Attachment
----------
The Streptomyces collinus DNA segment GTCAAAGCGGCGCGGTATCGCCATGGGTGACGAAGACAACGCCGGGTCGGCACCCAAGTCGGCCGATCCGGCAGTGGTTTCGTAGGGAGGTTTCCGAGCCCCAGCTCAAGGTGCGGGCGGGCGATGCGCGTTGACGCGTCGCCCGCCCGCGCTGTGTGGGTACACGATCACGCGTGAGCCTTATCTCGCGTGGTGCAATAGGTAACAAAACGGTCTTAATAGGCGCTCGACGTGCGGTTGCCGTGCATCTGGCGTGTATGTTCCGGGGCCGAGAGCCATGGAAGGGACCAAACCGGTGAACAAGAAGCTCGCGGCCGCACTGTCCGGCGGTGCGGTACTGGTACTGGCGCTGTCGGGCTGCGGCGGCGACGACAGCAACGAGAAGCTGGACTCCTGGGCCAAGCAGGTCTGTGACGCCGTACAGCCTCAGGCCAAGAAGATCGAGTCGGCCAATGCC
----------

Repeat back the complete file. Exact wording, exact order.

The Streptomyces collinus DNA segment GTCAAAGCGGCGCGGTATCGCCATGGGTGACGAAGACAACGCCGGGTCGGCACCCAAGTCGGCCGATCCGGCAGTGGTTTCGTAGGGAGGTTTCCGAGCCCCAGCTCAAGGTGCGGGCGGGCGATGCGCGTTGACGCGTCGCCCGCCCGCGCTGTGTGGGTACACGATCACGCGTGAGCCTTATCTCGCGTGGTGCAATAGGTAACAAAACGGTCTTAATAGGCGCTCGACGTGCGGTTGCCGTGCATCTGGCGTGTATGTTCCGGGGCCGAGAGCCATGGAAGGGACCAAACCGGTGAACAAGAAGCTCGCGGCCGCACTGTCCGGCGGTGCGGTACTGGTACTGGCGCTGTCGGGCTGCGGCGGCGACGACAGCAACGAGAAGCTGGACTCCTGGGCCAAGCAGGTCTGTGACGCCGTACAGCCTCAGGCCAAGAAGATCGAGTCGGCCAATGCC